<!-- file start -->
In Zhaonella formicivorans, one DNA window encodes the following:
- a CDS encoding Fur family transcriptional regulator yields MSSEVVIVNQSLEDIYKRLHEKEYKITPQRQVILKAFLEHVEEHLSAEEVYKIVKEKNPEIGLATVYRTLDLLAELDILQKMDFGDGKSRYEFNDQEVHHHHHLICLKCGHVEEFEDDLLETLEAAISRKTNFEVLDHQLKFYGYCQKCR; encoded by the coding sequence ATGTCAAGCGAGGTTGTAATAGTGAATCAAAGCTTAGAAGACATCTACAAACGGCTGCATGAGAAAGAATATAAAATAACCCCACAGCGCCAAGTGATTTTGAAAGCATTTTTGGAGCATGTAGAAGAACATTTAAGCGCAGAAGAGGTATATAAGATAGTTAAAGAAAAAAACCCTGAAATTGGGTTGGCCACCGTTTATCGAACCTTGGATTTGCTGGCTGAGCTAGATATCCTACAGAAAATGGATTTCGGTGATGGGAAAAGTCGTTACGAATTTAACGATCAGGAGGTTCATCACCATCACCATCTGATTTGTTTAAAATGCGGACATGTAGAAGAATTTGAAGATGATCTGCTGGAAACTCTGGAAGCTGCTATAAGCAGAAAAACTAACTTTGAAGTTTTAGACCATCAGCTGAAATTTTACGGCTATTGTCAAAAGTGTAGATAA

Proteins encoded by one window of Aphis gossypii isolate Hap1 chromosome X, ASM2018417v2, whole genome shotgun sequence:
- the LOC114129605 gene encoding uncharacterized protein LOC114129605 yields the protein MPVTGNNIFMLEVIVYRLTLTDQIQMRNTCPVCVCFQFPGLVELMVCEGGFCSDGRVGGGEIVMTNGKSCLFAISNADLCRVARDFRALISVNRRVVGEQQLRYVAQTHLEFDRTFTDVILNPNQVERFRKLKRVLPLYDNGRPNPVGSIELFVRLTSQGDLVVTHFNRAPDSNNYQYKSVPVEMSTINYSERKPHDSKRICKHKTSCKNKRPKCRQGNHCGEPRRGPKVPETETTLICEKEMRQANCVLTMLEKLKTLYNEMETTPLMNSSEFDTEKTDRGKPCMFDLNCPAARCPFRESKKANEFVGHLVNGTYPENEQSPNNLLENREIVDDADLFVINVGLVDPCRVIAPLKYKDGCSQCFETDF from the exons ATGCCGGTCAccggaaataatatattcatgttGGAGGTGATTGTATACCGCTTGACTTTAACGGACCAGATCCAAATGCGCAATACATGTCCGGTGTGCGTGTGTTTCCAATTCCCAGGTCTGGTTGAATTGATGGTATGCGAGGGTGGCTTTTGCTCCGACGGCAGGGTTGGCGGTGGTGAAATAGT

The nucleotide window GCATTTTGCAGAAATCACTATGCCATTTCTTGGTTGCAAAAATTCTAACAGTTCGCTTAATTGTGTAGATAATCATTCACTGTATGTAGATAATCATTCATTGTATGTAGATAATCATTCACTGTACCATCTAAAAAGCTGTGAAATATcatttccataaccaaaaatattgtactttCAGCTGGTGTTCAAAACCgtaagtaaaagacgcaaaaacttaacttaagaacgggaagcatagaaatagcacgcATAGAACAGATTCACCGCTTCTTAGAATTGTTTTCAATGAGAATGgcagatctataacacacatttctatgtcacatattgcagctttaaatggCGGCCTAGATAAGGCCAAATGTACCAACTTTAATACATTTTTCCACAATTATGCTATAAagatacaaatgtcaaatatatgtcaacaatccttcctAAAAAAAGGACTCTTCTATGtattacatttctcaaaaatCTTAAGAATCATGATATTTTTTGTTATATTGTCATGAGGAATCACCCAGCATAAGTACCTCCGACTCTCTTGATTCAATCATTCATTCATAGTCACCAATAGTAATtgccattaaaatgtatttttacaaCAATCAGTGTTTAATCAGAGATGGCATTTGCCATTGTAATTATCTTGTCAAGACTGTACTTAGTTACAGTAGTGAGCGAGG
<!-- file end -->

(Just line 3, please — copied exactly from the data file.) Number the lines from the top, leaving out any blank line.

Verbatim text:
Proteins encoded by one window of Aphis gossypii isolate Hap1 chromosome X, ASM2018417v2, whole genome shotgun sequence: